The smoke-stained back room of a working men’s club, the dank 1950s offices of a used car showroom, the overriding aesthetics of Tessa Koot‘s collections have shifted since we first stumbled across the Dutch designer at Salone del Mobile 2012. Then it was whimsy, the fanciful and the otherworldly – now it’s the uncomfortable, the paradoxical allure of the repellent. Not many young designers are touting wares that would have caught the eyes of my grandparents in the 1980s, but few are as bold and brilliant as Koot; whose latest collection – Waiting Room – debuted recently at Dutch Design Week in Eindhoven.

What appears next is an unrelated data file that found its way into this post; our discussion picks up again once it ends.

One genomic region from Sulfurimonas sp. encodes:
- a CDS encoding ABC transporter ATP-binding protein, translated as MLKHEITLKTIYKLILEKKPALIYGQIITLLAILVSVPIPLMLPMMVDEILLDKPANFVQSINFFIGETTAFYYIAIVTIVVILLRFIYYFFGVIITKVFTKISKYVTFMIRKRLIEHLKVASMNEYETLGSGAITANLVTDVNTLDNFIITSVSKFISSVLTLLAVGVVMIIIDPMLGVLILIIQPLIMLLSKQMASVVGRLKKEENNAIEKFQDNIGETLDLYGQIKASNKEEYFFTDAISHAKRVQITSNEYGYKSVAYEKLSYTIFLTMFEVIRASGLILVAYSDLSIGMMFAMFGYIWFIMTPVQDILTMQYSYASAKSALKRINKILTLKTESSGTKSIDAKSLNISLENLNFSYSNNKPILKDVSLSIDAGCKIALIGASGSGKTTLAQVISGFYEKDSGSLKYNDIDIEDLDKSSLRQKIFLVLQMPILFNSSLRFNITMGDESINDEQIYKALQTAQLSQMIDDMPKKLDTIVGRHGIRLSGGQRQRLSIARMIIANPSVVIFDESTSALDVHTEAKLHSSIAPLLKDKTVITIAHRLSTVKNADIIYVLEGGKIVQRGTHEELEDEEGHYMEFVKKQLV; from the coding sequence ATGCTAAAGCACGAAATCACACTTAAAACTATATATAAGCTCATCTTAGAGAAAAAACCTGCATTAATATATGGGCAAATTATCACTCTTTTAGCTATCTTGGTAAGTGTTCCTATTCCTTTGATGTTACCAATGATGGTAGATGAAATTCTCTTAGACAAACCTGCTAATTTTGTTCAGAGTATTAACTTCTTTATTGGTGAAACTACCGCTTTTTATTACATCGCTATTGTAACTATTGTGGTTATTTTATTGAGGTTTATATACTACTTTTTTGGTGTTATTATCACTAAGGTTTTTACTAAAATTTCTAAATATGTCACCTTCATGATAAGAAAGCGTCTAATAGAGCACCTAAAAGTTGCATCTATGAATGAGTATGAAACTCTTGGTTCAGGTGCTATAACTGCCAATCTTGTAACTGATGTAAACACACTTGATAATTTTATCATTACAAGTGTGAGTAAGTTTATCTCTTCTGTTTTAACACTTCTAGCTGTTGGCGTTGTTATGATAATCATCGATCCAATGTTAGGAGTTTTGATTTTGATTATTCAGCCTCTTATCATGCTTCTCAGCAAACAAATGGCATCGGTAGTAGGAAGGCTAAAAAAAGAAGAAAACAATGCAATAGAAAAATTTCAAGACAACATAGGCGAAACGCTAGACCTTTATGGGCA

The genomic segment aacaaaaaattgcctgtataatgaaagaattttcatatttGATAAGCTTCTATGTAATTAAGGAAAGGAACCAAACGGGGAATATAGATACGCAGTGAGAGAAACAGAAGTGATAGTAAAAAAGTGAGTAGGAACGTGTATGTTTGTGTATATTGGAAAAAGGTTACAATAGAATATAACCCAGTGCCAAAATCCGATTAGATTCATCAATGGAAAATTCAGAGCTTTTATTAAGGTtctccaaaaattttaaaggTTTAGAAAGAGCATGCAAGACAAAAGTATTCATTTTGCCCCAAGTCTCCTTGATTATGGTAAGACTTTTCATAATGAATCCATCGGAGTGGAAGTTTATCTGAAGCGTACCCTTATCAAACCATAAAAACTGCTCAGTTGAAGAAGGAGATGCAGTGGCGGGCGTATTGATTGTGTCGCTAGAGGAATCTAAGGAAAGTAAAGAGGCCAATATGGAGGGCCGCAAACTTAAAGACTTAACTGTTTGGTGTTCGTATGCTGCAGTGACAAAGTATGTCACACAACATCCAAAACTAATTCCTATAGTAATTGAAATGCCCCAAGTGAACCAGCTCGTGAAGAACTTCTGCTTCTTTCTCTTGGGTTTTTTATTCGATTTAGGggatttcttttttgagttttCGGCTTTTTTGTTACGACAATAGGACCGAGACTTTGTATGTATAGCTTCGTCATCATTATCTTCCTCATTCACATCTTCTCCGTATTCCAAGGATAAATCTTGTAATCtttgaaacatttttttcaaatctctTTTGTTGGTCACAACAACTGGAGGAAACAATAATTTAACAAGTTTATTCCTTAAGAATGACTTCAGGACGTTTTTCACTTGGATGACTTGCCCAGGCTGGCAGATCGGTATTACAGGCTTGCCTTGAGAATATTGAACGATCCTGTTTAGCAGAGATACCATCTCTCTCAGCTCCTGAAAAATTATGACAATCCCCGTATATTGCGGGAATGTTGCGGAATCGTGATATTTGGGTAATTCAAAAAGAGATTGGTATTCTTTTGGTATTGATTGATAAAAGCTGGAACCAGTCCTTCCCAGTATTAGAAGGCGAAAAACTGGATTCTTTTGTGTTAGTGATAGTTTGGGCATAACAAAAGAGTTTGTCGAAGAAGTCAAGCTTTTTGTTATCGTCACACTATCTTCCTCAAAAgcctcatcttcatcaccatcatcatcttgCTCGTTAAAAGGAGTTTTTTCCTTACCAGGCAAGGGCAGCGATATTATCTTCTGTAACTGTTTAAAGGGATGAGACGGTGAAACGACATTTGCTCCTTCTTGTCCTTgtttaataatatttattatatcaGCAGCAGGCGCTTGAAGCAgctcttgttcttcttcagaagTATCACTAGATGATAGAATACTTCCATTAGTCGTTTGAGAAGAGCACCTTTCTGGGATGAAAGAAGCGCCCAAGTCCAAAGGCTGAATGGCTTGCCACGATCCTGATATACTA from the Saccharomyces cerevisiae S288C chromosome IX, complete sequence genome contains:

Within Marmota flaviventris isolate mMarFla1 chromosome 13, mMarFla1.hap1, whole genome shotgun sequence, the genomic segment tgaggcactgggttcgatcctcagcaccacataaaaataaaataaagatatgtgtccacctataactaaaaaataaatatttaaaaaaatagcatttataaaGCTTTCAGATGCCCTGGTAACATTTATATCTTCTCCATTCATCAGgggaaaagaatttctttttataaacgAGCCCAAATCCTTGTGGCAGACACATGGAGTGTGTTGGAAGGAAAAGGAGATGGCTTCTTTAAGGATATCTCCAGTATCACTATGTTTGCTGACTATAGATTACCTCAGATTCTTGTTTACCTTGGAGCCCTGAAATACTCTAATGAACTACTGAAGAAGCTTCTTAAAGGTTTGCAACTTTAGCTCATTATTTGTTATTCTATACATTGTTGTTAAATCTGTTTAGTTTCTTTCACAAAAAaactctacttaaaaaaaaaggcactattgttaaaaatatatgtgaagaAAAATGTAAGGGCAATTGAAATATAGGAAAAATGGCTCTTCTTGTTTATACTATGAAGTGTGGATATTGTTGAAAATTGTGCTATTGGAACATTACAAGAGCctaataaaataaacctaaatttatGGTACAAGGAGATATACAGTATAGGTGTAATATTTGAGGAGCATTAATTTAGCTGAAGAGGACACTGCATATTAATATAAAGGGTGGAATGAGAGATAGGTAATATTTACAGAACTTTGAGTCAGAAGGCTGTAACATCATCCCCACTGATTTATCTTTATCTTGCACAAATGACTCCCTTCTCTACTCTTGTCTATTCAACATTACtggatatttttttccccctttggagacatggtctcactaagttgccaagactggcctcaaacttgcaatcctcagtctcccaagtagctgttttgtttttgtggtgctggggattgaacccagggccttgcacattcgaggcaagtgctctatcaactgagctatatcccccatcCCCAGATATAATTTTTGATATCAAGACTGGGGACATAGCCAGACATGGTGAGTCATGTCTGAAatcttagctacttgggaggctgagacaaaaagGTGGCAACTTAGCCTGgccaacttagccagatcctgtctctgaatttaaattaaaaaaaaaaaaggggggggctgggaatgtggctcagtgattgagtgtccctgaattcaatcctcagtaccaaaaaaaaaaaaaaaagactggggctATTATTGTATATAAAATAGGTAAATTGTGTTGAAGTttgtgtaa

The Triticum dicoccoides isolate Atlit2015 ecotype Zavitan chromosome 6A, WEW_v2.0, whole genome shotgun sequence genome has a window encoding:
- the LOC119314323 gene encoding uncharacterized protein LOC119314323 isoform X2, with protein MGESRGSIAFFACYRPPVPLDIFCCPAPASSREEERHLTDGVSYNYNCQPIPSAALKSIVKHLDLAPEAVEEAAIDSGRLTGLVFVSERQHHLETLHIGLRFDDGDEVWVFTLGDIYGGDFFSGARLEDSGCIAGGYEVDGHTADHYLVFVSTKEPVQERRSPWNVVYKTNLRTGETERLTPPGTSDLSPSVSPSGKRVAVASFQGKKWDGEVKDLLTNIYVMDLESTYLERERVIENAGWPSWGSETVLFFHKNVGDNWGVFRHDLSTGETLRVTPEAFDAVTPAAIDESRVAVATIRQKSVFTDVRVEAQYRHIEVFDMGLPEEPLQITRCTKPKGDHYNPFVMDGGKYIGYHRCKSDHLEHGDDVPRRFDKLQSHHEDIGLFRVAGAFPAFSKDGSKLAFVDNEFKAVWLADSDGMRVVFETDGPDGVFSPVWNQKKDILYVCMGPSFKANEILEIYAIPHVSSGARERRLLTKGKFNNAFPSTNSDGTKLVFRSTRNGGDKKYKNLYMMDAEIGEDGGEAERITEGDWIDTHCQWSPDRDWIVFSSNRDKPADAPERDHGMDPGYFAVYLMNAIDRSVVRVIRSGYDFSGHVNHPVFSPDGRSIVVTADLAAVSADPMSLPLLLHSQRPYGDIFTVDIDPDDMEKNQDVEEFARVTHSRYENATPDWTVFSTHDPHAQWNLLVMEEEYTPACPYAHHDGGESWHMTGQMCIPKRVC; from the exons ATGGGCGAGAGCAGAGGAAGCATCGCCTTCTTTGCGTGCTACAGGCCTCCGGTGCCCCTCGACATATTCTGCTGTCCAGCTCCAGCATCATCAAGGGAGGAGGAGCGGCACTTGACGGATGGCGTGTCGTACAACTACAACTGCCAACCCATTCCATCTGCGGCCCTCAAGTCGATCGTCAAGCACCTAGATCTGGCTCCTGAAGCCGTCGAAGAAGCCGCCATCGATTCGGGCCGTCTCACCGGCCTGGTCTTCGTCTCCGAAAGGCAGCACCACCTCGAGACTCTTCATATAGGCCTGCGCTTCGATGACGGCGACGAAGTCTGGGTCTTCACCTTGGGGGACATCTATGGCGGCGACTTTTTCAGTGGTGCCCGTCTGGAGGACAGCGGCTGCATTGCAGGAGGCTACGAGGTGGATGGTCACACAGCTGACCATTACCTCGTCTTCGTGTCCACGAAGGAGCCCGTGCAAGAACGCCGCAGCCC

A “melancholic tale of crossing over to the ‘darkside’” states a brief, cryptic press release for Koot’s latest series – in which she has collaborated with photographer Elza Jo van Reenen – as it assures us that her work is still rooted in the fantastical. This is true, but Koot has traded virginial heroines and soft focus for behavioural disorders and missing limbs – the ‘darkside’ is well and truly in reach. Stretching the periphery of where design intersects art, Koot’s furniture echoes the readymades of Duchamp – the Dutch designer reappropriating a ‘found style’ if you will; a bygone aesthetic, a taste for the vulgar long-forgotten. Koot shakes the darkened recesses of real life, and finds beauty in the banal. As always, an imaginative collection asking plenty of questions of its spectators. Splendid.